Like other cells in your body, your bones constantly change and are rebuilt. Your bone strength and density naturally diminish with age; bone health is also affected by your lifestyle, how much physical exercise you get and your daily diet. Research published in the December 2000 "Journal of the American College of Nutrition" determined that nutrition is an essential factor in the production of bone mass. Because your body must get the building blocks for healthy bones from the food you eat, poor nutrition negatively impacts bone density.
Milk is often associated with bone health because it is rich in calcium. This mineral is essential for bone formation, repair and development. Dairy products, almonds and certain vegetables are good sources of calcium. Most male and female adults between the ages of 19 and 50 require about 1,000 milligrams of calcium per day. and this requirement rises to 1,200 milligrams for adults 71 or older. Women ages 50 to 70 need 1,200 milligrams of calcium per day. Women who are pregnant or breast-feeding need between 1,000 to 1,300 milligrams a day depending on their age.
Minerals and vitamins work together in your body and calcium requires other nutrients to help build and repair bone. You must also have the minerals phosphorus and magnesium in your diet in order for your body to absorb calcium. Phosphorus is found in a variety of foods, including meat, fish, poultry and dairy products. Magnesium is commonly found in vegetables, grains and certain types of nuts.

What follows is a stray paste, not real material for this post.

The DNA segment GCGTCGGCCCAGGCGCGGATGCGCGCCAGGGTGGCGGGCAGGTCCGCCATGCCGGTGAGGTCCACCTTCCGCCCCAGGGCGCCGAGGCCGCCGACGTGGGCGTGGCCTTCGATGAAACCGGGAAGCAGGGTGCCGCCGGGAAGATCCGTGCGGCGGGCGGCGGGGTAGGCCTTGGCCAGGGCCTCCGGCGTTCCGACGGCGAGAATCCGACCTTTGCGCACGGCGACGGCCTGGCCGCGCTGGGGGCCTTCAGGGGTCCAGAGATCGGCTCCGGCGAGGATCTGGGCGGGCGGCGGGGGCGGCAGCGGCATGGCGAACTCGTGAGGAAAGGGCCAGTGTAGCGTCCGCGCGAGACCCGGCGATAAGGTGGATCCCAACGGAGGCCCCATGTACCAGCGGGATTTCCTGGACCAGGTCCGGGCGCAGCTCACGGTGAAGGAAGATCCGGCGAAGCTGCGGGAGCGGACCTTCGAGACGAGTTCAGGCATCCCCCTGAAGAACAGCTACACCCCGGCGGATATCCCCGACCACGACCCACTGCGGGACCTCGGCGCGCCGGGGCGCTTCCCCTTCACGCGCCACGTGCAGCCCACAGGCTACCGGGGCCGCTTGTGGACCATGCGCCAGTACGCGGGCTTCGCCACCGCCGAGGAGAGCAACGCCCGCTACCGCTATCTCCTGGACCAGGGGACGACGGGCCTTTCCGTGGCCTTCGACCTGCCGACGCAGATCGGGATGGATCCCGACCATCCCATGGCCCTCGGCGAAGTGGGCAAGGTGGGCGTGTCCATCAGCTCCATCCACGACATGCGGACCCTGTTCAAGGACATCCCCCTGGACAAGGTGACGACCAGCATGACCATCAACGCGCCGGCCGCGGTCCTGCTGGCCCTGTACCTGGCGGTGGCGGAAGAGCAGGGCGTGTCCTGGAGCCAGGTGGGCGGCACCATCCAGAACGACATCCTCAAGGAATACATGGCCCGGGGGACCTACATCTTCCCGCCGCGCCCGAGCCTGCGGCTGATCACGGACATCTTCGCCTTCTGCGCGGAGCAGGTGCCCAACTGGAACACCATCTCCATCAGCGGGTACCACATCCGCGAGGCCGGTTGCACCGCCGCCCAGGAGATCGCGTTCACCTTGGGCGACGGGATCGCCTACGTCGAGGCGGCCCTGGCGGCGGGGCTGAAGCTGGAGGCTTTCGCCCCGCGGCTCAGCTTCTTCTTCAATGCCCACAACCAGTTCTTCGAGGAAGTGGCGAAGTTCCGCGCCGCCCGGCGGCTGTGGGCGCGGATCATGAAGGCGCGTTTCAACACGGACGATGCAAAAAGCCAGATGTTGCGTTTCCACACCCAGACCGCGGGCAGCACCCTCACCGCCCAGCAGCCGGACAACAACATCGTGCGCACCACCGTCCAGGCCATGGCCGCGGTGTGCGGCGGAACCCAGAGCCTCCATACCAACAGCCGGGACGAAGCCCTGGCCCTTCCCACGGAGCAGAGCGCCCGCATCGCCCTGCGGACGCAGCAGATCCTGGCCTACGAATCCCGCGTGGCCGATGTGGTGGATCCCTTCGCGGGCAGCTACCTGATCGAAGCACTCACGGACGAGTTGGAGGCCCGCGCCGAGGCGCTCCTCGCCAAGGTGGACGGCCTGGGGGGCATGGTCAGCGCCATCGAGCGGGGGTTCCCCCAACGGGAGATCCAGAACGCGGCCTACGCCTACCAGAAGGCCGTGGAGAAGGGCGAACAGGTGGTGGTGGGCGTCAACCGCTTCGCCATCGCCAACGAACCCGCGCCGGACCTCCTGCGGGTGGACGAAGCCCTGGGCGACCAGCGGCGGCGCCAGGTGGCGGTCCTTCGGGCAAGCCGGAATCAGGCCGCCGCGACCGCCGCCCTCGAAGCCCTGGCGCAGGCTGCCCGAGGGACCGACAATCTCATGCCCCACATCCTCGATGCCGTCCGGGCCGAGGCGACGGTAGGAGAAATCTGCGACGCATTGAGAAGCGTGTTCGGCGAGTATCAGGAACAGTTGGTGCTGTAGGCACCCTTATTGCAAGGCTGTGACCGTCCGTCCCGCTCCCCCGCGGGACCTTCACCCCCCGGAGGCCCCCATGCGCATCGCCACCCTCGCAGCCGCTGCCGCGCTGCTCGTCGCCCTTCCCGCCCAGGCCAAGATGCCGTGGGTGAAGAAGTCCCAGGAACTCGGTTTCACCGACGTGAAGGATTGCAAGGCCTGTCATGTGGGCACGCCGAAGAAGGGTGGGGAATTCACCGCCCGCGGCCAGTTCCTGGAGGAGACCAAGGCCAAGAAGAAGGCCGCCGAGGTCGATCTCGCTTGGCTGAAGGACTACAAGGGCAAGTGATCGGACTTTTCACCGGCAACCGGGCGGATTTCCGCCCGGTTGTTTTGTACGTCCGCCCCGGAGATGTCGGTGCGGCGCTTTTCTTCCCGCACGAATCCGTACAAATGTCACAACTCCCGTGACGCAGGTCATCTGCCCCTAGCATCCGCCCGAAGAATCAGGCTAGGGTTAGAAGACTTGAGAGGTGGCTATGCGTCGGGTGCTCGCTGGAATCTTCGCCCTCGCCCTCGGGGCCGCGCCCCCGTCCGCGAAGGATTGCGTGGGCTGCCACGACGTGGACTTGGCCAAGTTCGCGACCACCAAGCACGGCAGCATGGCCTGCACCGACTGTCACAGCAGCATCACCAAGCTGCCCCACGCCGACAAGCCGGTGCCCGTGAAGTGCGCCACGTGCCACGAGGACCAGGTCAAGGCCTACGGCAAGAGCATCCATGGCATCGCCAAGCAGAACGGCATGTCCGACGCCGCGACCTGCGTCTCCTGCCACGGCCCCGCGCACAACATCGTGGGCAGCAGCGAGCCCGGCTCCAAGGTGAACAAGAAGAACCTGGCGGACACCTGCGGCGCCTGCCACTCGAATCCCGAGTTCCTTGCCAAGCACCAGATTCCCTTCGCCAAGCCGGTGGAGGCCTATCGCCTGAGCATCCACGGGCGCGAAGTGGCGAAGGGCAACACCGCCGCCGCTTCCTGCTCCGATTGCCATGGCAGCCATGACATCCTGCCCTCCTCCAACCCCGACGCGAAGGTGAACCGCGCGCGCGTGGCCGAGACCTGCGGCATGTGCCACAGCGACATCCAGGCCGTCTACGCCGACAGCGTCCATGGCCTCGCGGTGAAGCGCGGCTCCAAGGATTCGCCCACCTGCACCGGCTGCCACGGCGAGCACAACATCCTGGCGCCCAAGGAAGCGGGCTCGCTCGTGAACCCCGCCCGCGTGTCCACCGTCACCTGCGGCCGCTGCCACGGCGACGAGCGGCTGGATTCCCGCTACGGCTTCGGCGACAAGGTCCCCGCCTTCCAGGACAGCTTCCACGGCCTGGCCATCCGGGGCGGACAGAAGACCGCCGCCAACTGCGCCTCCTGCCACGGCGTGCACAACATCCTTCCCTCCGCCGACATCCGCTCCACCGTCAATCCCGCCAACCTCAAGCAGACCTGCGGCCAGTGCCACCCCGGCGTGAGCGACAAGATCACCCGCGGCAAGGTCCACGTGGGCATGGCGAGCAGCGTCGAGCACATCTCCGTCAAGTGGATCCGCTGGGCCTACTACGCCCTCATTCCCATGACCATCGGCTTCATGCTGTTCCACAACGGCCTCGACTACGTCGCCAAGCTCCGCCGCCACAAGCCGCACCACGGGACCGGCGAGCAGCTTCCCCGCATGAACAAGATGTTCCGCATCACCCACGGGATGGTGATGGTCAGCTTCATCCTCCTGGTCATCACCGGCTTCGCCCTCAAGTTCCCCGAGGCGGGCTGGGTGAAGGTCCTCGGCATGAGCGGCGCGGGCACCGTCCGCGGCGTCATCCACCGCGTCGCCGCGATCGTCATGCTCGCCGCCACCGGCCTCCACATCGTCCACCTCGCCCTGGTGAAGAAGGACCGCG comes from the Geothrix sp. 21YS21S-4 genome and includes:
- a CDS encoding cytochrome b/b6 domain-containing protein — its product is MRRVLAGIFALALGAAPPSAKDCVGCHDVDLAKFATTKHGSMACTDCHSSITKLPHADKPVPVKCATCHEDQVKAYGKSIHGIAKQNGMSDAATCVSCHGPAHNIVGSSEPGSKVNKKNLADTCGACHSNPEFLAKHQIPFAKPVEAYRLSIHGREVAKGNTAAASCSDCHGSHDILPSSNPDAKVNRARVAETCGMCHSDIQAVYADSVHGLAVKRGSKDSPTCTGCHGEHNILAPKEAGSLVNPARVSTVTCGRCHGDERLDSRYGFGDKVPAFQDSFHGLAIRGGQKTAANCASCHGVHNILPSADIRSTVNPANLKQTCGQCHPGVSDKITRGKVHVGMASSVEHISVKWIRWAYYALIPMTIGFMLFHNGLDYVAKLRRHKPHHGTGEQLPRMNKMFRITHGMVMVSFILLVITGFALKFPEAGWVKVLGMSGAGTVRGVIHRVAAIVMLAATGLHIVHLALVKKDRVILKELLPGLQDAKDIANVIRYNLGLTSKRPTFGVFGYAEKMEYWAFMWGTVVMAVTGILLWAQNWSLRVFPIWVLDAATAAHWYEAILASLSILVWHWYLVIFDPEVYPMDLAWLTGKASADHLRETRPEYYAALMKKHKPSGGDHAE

The National Institutes of Health advises that you also need certain vitamins to effectively absorb calcium and maintain bone health. These include vitamins A, C, D and K. Vitamin D is needed for your body to use calcium from food. This is why foods such as milk and breakfast cereals often have added vitamin D. The Office of Dietary Supplements recommends that that adults need 600 international units of vitamin D a day.
Eating foods that are high in sodium is not only harmful for your heart, it may also lead to unhealthy bones. The National Osteoporosis Foundation advises that too much sodium in your diet causes your body to lose calcium and thus diminishes bone density. Do not have more than 2,400 milligrams of sodium a day. Less is better. Avoid or limit processed, packaged and canned foods and don't add more table salt to your meals. Additionally, while protein is an important part of a daily balanced diet, eating too much meat and other protein-rich foods can also lead to calcium loss. You can prevent this by eating foods that are high in protein and calcium such as low-fat dairy products. Heavy alcohol consumption and too much caffeine also contribute to bone loss.
- Journal of the American College of Nutrition: Nutrition in Bone Health Revisited: A Story Beyond Calcium
- MayoClinic.com: Osteoporosis
- National Institutes of Health: Calcium in Diet
- MayoClinic.com: Calcium and Calcium Supplements: Achieving the Right Balance
- The National Institutes of Health Osteoporosis and Related Bone Diseases - National Resource Center: Bone Basics
- National Osteoporosis Foundation: Food and Your Bones
- Office of Dietary Supplements: Vitamin D
Nadia Haris is a registered radiation therapist who has been writing about nutrition for more than six years. She is completing her Master of Science in nutrition with a focus on the dietary needs of oncology patients.